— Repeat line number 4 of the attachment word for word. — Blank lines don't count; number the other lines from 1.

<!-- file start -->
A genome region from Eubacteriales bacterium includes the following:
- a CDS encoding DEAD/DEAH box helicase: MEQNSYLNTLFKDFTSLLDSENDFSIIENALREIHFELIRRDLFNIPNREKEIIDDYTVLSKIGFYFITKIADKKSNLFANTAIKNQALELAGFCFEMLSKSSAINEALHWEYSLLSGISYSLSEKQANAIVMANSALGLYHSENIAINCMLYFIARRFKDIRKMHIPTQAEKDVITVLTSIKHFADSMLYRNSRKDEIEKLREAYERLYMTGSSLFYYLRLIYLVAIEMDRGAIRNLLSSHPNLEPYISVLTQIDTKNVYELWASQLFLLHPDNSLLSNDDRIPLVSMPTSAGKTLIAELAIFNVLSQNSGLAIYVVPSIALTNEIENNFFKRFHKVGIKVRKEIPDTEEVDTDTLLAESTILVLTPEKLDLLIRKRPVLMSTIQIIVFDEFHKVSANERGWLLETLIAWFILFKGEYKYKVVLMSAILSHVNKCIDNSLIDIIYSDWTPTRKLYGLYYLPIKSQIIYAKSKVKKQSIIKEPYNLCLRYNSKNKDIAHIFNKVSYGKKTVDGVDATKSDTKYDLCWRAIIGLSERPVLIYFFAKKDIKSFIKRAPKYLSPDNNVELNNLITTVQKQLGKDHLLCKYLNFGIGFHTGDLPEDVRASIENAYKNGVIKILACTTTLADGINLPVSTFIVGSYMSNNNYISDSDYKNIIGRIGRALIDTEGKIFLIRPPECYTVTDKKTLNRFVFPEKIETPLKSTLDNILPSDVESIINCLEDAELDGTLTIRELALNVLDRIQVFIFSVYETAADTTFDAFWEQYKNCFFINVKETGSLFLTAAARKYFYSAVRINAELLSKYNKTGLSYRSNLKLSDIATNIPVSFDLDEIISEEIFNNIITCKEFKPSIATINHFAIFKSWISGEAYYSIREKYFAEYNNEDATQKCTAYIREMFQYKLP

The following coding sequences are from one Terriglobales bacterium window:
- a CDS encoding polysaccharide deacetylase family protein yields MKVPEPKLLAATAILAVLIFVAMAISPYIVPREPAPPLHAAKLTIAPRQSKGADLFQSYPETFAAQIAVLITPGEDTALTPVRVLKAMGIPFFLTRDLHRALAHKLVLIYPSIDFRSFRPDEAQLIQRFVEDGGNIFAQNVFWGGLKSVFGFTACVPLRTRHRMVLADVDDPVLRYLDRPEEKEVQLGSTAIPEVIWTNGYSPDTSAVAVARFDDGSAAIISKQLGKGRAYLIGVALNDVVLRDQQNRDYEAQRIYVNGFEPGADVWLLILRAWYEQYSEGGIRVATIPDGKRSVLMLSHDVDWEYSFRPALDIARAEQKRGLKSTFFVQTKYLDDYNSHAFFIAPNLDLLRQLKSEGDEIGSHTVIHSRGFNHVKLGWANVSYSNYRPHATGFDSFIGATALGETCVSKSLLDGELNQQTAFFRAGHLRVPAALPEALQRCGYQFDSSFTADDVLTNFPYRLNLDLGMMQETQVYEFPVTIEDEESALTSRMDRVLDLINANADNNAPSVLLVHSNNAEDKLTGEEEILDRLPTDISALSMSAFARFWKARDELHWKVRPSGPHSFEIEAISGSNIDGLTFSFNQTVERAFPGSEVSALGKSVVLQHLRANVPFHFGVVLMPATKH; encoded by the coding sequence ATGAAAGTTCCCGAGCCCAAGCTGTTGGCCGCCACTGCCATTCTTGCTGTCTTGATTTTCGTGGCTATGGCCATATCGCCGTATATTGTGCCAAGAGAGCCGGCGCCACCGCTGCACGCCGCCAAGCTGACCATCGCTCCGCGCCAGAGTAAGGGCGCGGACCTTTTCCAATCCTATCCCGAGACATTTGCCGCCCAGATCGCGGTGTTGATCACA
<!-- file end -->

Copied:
- a CDS encoding polysaccharide deacetylase family protein yields MKVPEPKLLAATAILAVLIFVAMAISPYIVPREPAPPLHAAKLTIAPRQSKGADLFQSYPETFAAQIAVLITPGEDTALTPVRVLKAMGIPFFLTRDLHRALAHKLVLIYPSIDFRSFRPDEAQLIQRFVEDGGNIFAQNVFWGGLKSVFGFTACVPLRTRHRMVLADVDDPVLRYLDRPEEKEVQLGSTAIPEVIWTNGYSPDTSAVAVARFDDGSAAIISKQLGKGRAYLIGVALNDVVLRDQQNRDYEAQRIYVNGFEPGADVWLLILRAWYEQYSEGGIRVATIPDGKRSVLMLSHDVDWEYSFRPALDIARAEQKRGLKSTFFVQTKYLDDYNSHAFFIAPNLDLLRQLKSEGDEIGSHTVIHSRGFNHVKLGWANVSYSNYRPHATGFDSFIGATALGETCVSKSLLDGELNQQTAFFRAGHLRVPAALPEALQRCGYQFDSSFTADDVLTNFPYRLNLDLGMMQETQVYEFPVTIEDEESALTSRMDRVLDLINANADNNAPSVLLVHSNNAEDKLTGEEEILDRLPTDISALSMSAFARFWKARDELHWKVRPSGPHSFEIEAISGSNIDGLTFSFNQTVERAFPGSEVSALGKSVVLQHLRANVPFHFGVVLMPATKH; encoded by the coding sequence ATGAAAGTTCCCGAGCCCAAGCTGTTGGCCGCCACTGCCATTCTTGCTGTCTTGATTTTCGTGGCTATGGCCATATCGCCGTATATTGTGCCAAGAGAGCCGGCGCCACCGCTGCACGCCGCCAAGCTGACCATCGCTCCGCGCCAGAGTAAGGGCGCGGACCTTTTCCAATCCTATCCCGAGACATTTGCCGCCCAGATCGCGGTGTTGATCACA